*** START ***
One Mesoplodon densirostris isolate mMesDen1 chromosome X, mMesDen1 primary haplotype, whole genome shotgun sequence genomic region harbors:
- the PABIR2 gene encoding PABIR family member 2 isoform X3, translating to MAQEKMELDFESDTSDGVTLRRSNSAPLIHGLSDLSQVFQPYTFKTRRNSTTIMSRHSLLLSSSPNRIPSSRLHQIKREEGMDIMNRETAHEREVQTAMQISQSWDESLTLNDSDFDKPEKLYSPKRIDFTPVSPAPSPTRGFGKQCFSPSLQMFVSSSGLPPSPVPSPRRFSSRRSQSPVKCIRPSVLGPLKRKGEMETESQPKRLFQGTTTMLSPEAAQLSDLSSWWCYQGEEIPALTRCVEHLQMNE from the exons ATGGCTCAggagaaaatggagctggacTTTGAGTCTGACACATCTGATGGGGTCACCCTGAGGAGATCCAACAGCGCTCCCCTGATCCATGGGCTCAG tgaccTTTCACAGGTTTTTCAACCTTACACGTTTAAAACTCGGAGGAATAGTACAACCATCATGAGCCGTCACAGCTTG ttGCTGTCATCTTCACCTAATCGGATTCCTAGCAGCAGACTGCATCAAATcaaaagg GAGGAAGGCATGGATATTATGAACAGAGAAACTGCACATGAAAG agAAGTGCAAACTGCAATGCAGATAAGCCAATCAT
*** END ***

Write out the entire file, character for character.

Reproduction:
One Mesoplodon densirostris isolate mMesDen1 chromosome X, mMesDen1 primary haplotype, whole genome shotgun sequence genomic region harbors:
- the PABIR2 gene encoding PABIR family member 2 isoform X3, translating to MAQEKMELDFESDTSDGVTLRRSNSAPLIHGLSDLSQVFQPYTFKTRRNSTTIMSRHSLLLSSSPNRIPSSRLHQIKREEGMDIMNRETAHEREVQTAMQISQSWDESLTLNDSDFDKPEKLYSPKRIDFTPVSPAPSPTRGFGKQCFSPSLQMFVSSSGLPPSPVPSPRRFSSRRSQSPVKCIRPSVLGPLKRKGEMETESQPKRLFQGTTTMLSPEAAQLSDLSSWWCYQGEEIPALTRCVEHLQMNE from the exons ATGGCTCAggagaaaatggagctggacTTTGAGTCTGACACATCTGATGGGGTCACCCTGAGGAGATCCAACAGCGCTCCCCTGATCCATGGGCTCAG tgaccTTTCACAGGTTTTTCAACCTTACACGTTTAAAACTCGGAGGAATAGTACAACCATCATGAGCCGTCACAGCTTG ttGCTGTCATCTTCACCTAATCGGATTCCTAGCAGCAGACTGCATCAAATcaaaagg GAGGAAGGCATGGATATTATGAACAGAGAAACTGCACATGAAAG agAAGTGCAAACTGCAATGCAGATAAGCCAATCAT